Keylogger Attacks: What They Are and How to Prevent Them

Keylogger attacks use a common and especially invasive type of malware to exploit victims. From harvesting user credentials to facilitating account takeover, multi-phase attacks, and more, keyloggers pose a critical threat to businesses of all sizes.

Read on to learn more about keylogger attacks, including the most common types, how they’ve evolved over the years, and how your organization can prevent them.

What are keylogger attacks?

Keylogging, or keystroke logging, is a tool used by cybercriminals to track and record a user’s computer activity to gain access to sensitive information. A form of spyware, they record every keystroke made by a user. Cybercriminals launch attacks to steal user credentials, record sensitive information such as credit card numbers, track online browsing activity, and more.

Types of keyloggers

Keyloggers are typically delivered either via hardware or software. Both can capture sensitive information and result in serious consequences for both users and organizations. Here are some of the most common types that your organization should be aware of.

Kelogger attacks - types of keyloggers

API-based keyloggers

Considered to be the most popular type used by threat actors, API-based keyloggers take advantage of a user’s keyboard API to intercept all keystrokes. Threat actors can see each keystroke made by a user, and store that information in their own system. This software is typically installed on a user’s device through malicious webpages or code embedded on poorly secured web browsers.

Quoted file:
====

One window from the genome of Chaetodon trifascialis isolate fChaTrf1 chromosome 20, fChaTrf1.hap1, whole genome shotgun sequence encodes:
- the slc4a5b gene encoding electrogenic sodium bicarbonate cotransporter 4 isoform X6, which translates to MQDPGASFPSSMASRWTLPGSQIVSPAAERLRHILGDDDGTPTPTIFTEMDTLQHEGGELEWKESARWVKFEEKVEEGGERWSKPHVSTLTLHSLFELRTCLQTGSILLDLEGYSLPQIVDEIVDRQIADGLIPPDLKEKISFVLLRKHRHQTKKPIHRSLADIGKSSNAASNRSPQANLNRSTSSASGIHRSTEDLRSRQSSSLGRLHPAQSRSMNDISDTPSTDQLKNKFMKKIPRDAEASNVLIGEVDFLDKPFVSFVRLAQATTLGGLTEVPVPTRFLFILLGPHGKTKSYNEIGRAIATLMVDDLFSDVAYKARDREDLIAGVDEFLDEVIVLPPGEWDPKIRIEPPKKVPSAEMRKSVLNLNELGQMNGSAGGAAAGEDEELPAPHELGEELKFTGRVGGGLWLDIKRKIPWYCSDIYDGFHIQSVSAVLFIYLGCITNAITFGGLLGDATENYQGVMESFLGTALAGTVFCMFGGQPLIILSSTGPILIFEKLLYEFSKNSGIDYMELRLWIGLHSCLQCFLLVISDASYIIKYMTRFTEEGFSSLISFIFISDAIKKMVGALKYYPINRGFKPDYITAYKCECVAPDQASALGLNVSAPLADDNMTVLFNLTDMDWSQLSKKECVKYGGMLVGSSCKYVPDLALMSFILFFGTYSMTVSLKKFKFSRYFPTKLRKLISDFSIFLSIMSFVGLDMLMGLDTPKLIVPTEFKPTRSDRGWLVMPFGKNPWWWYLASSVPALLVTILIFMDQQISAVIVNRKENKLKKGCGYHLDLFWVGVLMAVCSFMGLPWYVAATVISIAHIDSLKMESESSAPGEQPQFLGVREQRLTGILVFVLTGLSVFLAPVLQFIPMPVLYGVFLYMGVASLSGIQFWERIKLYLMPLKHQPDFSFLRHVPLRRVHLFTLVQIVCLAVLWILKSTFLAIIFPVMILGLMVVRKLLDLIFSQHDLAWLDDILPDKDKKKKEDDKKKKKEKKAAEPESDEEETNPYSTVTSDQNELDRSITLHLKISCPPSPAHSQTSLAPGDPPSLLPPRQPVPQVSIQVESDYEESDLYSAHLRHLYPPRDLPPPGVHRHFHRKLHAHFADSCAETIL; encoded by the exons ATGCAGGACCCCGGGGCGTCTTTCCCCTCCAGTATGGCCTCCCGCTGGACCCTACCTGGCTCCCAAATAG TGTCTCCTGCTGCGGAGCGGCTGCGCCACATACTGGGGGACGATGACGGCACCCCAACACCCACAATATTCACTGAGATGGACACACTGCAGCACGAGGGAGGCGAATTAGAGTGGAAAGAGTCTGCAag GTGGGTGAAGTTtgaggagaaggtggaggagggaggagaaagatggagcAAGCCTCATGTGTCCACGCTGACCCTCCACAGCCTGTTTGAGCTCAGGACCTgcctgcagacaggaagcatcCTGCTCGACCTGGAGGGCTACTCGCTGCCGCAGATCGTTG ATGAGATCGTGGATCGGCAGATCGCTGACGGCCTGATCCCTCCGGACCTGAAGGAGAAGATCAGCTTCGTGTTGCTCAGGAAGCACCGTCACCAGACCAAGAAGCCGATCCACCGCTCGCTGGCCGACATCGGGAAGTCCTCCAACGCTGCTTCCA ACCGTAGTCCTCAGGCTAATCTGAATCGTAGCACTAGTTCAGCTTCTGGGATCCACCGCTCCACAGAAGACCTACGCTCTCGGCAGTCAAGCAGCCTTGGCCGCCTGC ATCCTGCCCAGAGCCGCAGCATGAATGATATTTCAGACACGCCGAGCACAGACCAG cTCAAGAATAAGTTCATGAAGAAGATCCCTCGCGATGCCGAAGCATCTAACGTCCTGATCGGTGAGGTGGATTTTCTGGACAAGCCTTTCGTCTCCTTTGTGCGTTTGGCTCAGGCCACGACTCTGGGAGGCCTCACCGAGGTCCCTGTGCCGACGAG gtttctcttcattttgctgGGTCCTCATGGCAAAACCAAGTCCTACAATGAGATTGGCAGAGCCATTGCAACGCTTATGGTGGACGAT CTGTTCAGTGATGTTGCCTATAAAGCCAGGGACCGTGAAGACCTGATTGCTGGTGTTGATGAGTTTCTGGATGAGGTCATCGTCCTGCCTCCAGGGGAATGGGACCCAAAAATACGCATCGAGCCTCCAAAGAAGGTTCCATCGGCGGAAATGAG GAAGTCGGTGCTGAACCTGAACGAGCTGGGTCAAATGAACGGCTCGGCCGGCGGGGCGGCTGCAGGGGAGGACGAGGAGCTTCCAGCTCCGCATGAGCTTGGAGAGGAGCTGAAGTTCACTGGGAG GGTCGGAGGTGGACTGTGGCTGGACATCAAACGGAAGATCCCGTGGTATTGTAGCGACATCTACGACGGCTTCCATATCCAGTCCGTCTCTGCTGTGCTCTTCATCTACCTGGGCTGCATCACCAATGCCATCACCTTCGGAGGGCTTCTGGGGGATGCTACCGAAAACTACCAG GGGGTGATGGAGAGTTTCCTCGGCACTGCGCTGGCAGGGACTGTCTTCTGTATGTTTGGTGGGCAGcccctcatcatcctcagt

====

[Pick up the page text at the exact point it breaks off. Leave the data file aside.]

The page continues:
Hardware keyloggers

Hardware keyloggers are compromised keyboards that have a built-in component used to track and record a user’s keystrokes. While far less common than software-based versions, hardware keyloggers can be harder to detect, making them an appealing option for threat actors. These devices store keystroke records directly on the malicious hardware, meaning the threat actor must retrieve the physical keyboard to access the record of keystrokes.

Kernel-based keyloggers

Kernel-based keyloggers target the core of a user’s computing system to gain administrator privileges. The core of a computer’s operating system is also known as the kernel, hence the name of this type of keylogger attack. Since kernel-based keyloggers can hide with relative ease in your computer’s operating system, they can be very hard to detect and remove. Once installed, they give threat actors access to all keystrokes as they’re processed by the operating system.

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Keylogger attacks over time

Originally intended to enable companies to gauge employee device usage or help IT personnel solve issues, keyloggers have evolved to become a malicious tool.

While hardware and software-based versions have been the dominant form of keylogger attacks in recent years, the rise in usage of mobile devices and tablets has resulted in the emergence of mobile-based keyloggers. Going beyond recording keystrokes, some mobile keyloggers can access old messages, reveal geolocation, tap into microphones, and more.